Why would you buy the Samsung Galaxy Note 8? Well, for the luxuriously big screen, for a start. If you like the idea of a 6.3-inch display crammed into a much-smaller-than-you’d-have-imagined body, then the Note 8 is off to a good start.
But I’d say the killer bonus with the Note 8 is the rear camera setup.
For a start, it’s the first dual-camera from Samsung, a company known for excellent snappers on phones like the Galaxy S8, for instance.
Dual cameras are implemented in different ways on smartphones. On the Nokia 8, for instance, there are two 13-megapixel sensors. One is monochrome, which can suck in more light faster and the other is colour. Since the colour sensor isn’t as fast, it has optical image stabilisation to help. Both sensors shoot together for the best, sharpest images, though you can opt for the black-and-white one on its own, or indeed colour on its own, if you prefer.
This system is also used on Huawei and Honor flagship cameraphones.
But Samsung has gone for two colour sensors, both 12-megapixels. One is wide-angle, the other telephoto.
This is the same as on the iPhone 7 Plus, and has the advantage that it somewhat overcomes the limitations of zoom on a smartphone’s camera. Because there’s no possibility of including optical zoom on a phone without it being implausibly thick, phones use digital zoom – essentially just cropping the centre of the image with a consequent drop in resolution.
With two lenses, you effectively overcome this digital zoom in two places, when the camera zoom is set to 1x or 2x, as that’s when each sensor delivers its highest resolution – though other zoom levels, say 1.5x or 7x use digital zoom, too.
On Samsung’s phone, as you zoom in, the sensors switch, very smoothly in my tests, from one to the other as the zoom goes from, say, 1.9x to 2x. Both sensors have optical image stabilisation, by the way.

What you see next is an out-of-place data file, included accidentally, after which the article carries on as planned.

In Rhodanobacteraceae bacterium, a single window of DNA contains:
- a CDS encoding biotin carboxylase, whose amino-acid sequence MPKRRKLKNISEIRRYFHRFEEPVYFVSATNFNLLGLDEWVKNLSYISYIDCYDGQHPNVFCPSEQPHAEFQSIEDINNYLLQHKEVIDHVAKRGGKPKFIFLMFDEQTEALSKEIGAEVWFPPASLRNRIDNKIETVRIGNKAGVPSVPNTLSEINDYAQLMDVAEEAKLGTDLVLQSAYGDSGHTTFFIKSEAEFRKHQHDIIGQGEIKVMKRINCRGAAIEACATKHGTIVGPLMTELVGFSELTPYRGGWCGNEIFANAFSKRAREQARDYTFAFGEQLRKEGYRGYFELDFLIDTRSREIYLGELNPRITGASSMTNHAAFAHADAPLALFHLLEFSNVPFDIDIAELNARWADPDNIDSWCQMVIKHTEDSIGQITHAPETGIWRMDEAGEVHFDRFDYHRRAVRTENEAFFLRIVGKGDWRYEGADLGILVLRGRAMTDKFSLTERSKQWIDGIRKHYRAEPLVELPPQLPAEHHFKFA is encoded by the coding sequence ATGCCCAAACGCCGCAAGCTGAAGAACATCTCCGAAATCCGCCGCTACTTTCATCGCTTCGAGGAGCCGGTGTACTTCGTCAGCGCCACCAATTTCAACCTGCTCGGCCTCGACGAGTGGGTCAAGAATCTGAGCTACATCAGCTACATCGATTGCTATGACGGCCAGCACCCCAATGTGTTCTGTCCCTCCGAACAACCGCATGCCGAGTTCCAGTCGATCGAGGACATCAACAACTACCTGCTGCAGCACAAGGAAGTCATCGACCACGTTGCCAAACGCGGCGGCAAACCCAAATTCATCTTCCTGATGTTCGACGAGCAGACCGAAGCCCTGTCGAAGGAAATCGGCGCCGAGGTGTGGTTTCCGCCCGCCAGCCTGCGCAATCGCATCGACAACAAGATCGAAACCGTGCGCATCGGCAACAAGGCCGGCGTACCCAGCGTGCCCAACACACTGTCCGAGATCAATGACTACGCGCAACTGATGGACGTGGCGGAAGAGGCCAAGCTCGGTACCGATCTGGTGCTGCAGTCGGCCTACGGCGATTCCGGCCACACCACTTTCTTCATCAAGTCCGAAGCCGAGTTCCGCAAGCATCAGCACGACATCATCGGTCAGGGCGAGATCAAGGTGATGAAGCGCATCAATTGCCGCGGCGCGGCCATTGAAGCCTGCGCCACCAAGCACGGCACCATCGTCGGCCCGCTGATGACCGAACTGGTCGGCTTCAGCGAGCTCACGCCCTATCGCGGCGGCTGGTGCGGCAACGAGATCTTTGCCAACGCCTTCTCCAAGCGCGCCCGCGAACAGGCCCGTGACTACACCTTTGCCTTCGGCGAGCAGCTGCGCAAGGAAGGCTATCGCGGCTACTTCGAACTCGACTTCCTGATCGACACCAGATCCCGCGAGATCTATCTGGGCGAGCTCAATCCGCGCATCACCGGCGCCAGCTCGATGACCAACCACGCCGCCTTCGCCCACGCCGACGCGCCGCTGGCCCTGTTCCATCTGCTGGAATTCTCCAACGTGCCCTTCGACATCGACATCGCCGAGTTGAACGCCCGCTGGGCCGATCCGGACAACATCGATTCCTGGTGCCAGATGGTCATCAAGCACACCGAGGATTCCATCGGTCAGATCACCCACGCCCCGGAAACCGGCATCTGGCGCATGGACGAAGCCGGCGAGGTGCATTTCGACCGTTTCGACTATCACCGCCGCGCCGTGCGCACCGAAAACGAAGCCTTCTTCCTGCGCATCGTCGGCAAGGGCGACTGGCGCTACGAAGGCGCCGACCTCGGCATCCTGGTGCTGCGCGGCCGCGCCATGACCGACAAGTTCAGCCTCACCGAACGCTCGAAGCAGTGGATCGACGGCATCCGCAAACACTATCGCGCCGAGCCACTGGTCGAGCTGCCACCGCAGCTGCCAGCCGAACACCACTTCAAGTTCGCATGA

Samsung has another thing in common with Apple’s setup: you can shoot with both sensors simultaneously to create a bokeh effect in what Apple calls Portrait Mode and is here named Live Focus. This is where your subject is in pristine focus and the background artfully blurred.
It’s an effect created organically on high-end SLR cameras by sumptuous lenses but replicated here by software alone. Though this ultimately doesn’t quite match the effect from expensive glass and it can often blur all background elements where true bokeh maximises blurred light points, it’s a neat idea and works well here.
But Samsung does more: for a start, the bokeh effect can be adjusted both as you shoot and in retrospect. More than that, you can adjust exactly how blurred the background should be. As you shoot you can drag a slider to widen the aperture to its maximum – which gives lowest depth of field and therefore most background blur. The wide-angle lens has a maximum aperture of f/1.7, great for lower light situations, and the telephoto’s aperture is almost as wide-open at f/2.4.
Also, when you shoot both cameras together in what’s called Dual Capture mode, it saves both images separately, so you have two shots to choose from, a close-up and a wide-angle shot with the whole background. This happens automatically, though you can disable this feature if you wish.
The optical image stabilisation on the phone is pretty impressive, too. Although I have only seen this in demonstration circumstances, it managed to compensate for motion by placing the phone in a vibrating box – the screen showed a stable, static shot with no vibration.
Cameras are crucial when it comes to choosing a smartphone, and if Samsung’s new setup is as good in real-world use as it is in the studio, something we’ll put to the test in due course, it could be a winning feature for the Note 8.
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